23 September 2022
Gene therapy delays childhood neurodegenerative disease
Published online 22 July 2013
Metachromatic leukodystrophy (MLD) is a fatal neurodegenerative disorder that first appears in young children. It is caused by a deficiency in the enzyme Arylsulfatase A (ARSA) – which leads to a build up of sulfatides inside nerve cells. Sulfatides are thought to play a major role in the function and stability of myelin, the protective sheath that encases the axons of nerve cells.
A team of researchers led by Luigi Naldini, Alessandra Biffi and Eugenio Monitini at the San Raffaele Scientific Institute in Italy, and including Nabil Kabbara of the Rafic Hariri University Hospital in Beirut, have performed the first human clinical trials for a gene therapy targeting blood stem cells to treat MLD, publishing their results in Science.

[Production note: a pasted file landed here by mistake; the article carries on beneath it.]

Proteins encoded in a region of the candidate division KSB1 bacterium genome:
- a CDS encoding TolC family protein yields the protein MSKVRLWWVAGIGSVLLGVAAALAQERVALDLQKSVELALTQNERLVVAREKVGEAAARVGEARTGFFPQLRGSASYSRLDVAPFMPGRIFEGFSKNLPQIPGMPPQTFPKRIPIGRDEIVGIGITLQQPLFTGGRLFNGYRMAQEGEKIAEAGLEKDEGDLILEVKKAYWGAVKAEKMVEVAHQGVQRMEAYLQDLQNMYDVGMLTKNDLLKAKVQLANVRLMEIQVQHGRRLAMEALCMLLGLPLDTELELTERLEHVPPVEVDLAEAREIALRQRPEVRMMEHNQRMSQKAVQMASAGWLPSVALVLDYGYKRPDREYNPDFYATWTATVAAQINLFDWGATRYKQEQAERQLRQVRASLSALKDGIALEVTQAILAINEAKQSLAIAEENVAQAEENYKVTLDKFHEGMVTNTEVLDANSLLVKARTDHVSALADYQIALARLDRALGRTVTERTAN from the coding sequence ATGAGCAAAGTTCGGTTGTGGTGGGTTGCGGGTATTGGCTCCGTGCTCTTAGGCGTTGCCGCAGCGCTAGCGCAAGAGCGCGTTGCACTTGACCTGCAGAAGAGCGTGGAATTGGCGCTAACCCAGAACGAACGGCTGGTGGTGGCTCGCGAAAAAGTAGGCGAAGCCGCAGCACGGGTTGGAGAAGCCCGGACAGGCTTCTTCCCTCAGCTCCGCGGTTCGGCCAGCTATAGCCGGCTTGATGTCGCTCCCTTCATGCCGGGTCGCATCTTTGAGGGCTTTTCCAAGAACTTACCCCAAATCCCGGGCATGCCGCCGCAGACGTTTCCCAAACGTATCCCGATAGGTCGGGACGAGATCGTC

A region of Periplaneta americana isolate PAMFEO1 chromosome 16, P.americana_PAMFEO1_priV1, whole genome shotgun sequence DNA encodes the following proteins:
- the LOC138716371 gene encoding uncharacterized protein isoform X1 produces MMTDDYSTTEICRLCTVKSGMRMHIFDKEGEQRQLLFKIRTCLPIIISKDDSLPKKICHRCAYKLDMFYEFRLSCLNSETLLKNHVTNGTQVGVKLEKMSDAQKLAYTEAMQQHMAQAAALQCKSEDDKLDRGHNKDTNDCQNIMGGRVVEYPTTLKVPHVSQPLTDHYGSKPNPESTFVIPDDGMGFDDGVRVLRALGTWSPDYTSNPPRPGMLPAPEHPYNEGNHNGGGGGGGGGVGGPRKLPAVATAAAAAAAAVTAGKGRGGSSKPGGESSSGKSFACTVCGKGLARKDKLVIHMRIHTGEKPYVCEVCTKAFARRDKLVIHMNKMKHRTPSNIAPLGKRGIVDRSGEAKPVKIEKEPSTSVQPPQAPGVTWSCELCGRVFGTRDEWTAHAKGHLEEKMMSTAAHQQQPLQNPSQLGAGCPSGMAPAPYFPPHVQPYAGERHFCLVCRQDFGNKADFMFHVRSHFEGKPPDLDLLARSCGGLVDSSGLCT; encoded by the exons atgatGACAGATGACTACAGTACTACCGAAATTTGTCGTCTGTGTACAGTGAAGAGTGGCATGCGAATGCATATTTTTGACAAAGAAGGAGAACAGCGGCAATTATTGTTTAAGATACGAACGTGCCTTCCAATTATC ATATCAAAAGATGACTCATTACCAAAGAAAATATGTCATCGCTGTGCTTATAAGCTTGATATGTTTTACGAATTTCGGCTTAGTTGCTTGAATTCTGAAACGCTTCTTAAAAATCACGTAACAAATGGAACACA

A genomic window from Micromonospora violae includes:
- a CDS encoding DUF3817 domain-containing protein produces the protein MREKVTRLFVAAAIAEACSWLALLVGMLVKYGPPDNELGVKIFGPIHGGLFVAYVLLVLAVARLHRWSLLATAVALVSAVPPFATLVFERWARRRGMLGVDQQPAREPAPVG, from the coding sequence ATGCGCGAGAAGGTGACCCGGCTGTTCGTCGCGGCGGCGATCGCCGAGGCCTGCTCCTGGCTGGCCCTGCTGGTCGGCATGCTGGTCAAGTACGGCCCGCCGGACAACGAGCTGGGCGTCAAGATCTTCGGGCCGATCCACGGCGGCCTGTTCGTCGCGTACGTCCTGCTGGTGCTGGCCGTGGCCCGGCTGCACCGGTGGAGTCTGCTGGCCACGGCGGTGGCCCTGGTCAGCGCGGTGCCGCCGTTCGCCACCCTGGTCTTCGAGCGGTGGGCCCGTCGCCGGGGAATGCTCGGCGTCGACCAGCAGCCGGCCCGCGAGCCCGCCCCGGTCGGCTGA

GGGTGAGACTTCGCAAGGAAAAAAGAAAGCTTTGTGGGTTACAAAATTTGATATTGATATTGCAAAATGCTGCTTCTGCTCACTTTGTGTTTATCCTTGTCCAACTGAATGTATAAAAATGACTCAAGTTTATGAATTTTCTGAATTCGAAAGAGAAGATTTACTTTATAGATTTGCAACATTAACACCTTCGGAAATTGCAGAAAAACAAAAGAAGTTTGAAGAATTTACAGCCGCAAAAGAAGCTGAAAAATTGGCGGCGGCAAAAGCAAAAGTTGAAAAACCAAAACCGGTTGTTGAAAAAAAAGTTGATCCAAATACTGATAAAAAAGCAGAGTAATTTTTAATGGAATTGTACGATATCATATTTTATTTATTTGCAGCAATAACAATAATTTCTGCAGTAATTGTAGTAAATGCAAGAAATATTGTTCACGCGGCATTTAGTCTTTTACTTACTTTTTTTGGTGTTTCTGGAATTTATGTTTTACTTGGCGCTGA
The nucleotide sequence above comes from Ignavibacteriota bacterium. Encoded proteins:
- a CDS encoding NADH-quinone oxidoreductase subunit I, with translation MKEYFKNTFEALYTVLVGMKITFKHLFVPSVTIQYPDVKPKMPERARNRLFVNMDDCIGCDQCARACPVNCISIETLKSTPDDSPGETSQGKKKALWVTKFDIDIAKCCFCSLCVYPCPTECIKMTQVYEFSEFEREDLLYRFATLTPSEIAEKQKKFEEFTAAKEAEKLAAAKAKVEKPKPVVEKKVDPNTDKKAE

The team extracted blood stem cells from the bone marrow of three children with MLD before the appearance of disease symptoms. They then infected these cells with lentivirus — a virus capable of integrating its genome with that of a host cell — engineered to contain the functional ARSA-producing gene. They then re-infused the now ARSA-corrected cells back into the patients.
The disease has not appeared or progressed by 7 to 12 months from the expected age of disease manifestation in all three patients. These results suggest using lentivirus to target blood stem cells is a promising approach for gene therapy, and a promising treatment for MLD.
- Biffi, A. et al. Lentiviral Hematopoietic Stem Cell Gene Therapy Benefits Metachromatic Leukodystrophy. Science (2013) doi:10.1126/science.1233158